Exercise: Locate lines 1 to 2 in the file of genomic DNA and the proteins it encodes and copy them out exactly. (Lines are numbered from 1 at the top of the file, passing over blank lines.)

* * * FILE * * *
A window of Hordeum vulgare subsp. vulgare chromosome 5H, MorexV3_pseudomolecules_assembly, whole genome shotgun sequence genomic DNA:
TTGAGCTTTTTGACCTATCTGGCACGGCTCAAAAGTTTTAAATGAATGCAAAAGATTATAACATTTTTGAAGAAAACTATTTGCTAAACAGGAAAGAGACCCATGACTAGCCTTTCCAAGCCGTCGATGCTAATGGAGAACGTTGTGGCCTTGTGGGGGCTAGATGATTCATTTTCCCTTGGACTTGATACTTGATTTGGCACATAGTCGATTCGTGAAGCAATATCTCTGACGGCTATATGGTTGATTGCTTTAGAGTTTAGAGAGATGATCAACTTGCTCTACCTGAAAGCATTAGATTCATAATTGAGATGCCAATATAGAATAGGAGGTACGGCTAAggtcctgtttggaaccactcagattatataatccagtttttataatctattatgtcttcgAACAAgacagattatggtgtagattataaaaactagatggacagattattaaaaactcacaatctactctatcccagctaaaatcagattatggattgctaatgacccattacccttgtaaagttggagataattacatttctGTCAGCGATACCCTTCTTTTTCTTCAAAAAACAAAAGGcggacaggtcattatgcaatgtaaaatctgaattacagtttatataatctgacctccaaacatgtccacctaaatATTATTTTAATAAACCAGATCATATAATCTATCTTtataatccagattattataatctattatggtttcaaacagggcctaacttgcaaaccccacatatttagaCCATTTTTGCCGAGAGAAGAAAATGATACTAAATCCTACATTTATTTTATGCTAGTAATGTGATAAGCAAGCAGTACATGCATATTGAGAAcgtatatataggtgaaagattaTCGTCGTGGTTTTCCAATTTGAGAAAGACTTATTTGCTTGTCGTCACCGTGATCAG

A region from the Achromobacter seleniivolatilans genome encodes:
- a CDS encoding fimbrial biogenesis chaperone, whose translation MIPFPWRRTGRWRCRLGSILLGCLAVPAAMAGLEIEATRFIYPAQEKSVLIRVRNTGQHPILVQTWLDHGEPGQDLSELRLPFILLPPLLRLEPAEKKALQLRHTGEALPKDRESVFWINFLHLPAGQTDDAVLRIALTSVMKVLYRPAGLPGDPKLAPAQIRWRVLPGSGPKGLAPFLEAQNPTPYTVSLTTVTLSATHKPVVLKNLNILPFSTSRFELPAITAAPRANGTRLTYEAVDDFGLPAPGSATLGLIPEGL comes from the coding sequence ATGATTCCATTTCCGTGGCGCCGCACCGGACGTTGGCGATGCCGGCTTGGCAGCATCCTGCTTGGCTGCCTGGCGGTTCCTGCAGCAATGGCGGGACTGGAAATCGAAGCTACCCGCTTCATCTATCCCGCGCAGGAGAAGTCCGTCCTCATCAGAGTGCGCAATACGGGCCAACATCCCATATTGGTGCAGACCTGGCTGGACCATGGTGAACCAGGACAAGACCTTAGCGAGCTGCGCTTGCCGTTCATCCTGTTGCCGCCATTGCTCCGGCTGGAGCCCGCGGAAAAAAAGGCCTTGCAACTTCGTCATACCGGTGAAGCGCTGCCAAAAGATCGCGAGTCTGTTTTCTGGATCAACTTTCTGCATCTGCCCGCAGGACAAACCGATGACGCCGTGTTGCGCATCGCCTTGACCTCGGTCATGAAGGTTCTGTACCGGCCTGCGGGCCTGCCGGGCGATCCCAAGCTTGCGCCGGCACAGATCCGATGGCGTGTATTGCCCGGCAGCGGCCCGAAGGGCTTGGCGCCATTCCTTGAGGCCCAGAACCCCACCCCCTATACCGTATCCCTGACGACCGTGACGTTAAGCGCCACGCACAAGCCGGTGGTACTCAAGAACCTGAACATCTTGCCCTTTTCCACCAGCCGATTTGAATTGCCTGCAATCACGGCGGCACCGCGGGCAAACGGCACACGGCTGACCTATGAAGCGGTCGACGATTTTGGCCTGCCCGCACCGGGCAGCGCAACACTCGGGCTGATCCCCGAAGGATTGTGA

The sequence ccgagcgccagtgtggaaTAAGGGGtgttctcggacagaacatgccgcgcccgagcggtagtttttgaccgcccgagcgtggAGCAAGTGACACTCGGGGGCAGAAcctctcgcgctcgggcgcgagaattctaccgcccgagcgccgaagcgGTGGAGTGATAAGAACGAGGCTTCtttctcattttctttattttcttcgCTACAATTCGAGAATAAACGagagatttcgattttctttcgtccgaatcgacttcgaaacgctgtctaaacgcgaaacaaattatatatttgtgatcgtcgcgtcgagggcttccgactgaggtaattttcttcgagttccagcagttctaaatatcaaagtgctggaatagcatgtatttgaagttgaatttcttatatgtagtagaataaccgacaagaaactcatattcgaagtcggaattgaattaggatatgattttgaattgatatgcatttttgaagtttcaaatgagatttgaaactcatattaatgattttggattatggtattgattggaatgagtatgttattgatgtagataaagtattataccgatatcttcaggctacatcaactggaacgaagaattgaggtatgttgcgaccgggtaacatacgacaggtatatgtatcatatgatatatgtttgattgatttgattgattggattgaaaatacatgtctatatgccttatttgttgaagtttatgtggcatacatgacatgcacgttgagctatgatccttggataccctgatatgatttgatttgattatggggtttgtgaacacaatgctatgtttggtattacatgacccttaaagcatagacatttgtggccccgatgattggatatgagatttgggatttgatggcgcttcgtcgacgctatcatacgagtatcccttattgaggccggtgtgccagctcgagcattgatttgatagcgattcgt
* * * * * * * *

A window of Hordeum vulgare subsp. vulgare chromosome 5H, MorexV3_pseudomolecules_assembly, whole genome shotgun sequence genomic DNA:
TTGAGCTTTTTGACCTATCTGGCACGGCTCAAAAGTTTTAAATGAATGCAAAAGATTATAACATTTTTGAAGAAAACTATTTGCTAAACAGGAAAGAGACCCATGACTAGCCTTTCCAAGCCGTCGATGCTAATGGAGAACGTTGTGGCCTTGTGGGGGCTAGATGATTCATTTTCCCTTGGACTTGATACTTGATTTGGCACATAGTCGATTCGTGAAGCAATATCTCTGACGGCTATATGGTTGATTGCTTTAGAGTTTAGAGAGATGATCAACTTGCTCTACCTGAAAGCATTAGATTCATAATTGAGATGCCAATATAGAATAGGAGGTACGGCTAAggtcctgtttggaaccactcagattatataatccagtttttataatctattatgtcttcgAACAAgacagattatggtgtagattataaaaactagatggacagattattaaaaactcacaatctactctatcccagctaaaatcagattatggattgctaatgacccattacccttgtaaagttggagataattacatttctGTCAGCGATACCCTTCTTTTTCTTCAAAAAACAAAAGGcggacaggtcattatgcaatgtaaaatctgaattacagtttatataatctgacctccaaacatgtccacctaaatATTATTTTAATAAACCAGATCATATAATCTATCTTtataatccagattattataatctattatggtttcaaacagggcctaacttgcaaaccccacatatttagaCCATTTTTGCCGAGAGAAGAAAATGATACTAAATCCTACATTTATTTTATGCTAGTAATGTGATAAGCAAGCAGTACATGCATATTGAGAAcgtatatataggtgaaagattaTCGTCGTGGTTTTCCAATTTGAGAAAGACTTATTTGCTTGTCGTCACCGTGATCAG